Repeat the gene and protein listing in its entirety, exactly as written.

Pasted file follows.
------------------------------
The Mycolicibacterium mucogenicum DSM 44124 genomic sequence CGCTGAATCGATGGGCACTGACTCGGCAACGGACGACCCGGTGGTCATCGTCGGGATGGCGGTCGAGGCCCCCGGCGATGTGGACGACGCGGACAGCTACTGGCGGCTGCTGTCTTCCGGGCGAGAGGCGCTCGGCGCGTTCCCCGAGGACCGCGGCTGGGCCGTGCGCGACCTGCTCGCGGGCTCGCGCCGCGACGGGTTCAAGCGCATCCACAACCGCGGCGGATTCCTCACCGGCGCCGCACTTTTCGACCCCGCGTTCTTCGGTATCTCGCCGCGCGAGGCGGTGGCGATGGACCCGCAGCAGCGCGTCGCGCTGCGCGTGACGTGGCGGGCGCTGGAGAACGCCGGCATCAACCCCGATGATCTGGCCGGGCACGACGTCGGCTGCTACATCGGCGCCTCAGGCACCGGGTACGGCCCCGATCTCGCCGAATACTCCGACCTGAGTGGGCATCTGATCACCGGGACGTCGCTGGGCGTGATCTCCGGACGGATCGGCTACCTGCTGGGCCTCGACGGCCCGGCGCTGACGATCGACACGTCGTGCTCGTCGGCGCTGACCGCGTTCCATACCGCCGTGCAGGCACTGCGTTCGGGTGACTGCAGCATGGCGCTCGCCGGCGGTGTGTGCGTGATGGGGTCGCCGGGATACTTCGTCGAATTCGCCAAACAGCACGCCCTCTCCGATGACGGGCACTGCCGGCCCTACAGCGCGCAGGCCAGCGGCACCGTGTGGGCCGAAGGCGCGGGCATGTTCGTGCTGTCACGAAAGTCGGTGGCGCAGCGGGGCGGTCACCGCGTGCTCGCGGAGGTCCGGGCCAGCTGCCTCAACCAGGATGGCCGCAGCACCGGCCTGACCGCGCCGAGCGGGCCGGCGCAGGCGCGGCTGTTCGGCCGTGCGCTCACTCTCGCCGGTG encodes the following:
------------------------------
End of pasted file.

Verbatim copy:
The Mycolicibacterium mucogenicum DSM 44124 genomic sequence CGCTGAATCGATGGGCACTGACTCGGCAACGGACGACCCGGTGGTCATCGTCGGGATGGCGGTCGAGGCCCCCGGCGATGTGGACGACGCGGACAGCTACTGGCGGCTGCTGTCTTCCGGGCGAGAGGCGCTCGGCGCGTTCCCCGAGGACCGCGGCTGGGCCGTGCGCGACCTGCTCGCGGGCTCGCGCCGCGACGGGTTCAAGCGCATCCACAACCGCGGCGGATTCCTCACCGGCGCCGCACTTTTCGACCCCGCGTTCTTCGGTATCTCGCCGCGCGAGGCGGTGGCGATGGACCCGCAGCAGCGCGTCGCGCTGCGCGTGACGTGGCGGGCGCTGGAGAACGCCGGCATCAACCCCGATGATCTGGCCGGGCACGACGTCGGCTGCTACATCGGCGCCTCAGGCACCGGGTACGGCCCCGATCTCGCCGAATACTCCGACCTGAGTGGGCATCTGATCACCGGGACGTCGCTGGGCGTGATCTCCGGACGGATCGGCTACCTGCTGGGCCTCGACGGCCCGGCGCTGACGATCGACACGTCGTGCTCGTCGGCGCTGACCGCGTTCCATACCGCCGTGCAGGCACTGCGTTCGGGTGACTGCAGCATGGCGCTCGCCGGCGGTGTGTGCGTGATGGGGTCGCCGGGATACTTCGTCGAATTCGCCAAACAGCACGCCCTCTCCGATGACGGGCACTGCCGGCCCTACAGCGCGCAGGCCAGCGGCACCGTGTGGGCCGAAGGCGCGGGCATGTTCGTGCTGTCACGAAAGTCGGTGGCGCAGCGGGGCGGTCACCGCGTGCTCGCGGAGGTCCGGGCCAGCTGCCTCAACCAGGATGGCCGCAGCACCGGCCTGACCGCGCCGAGCGGGCCGGCGCAGGCGCGGCTGTTCGGCCGTGCGCTCACTCTCGCCGGTG encodes the following: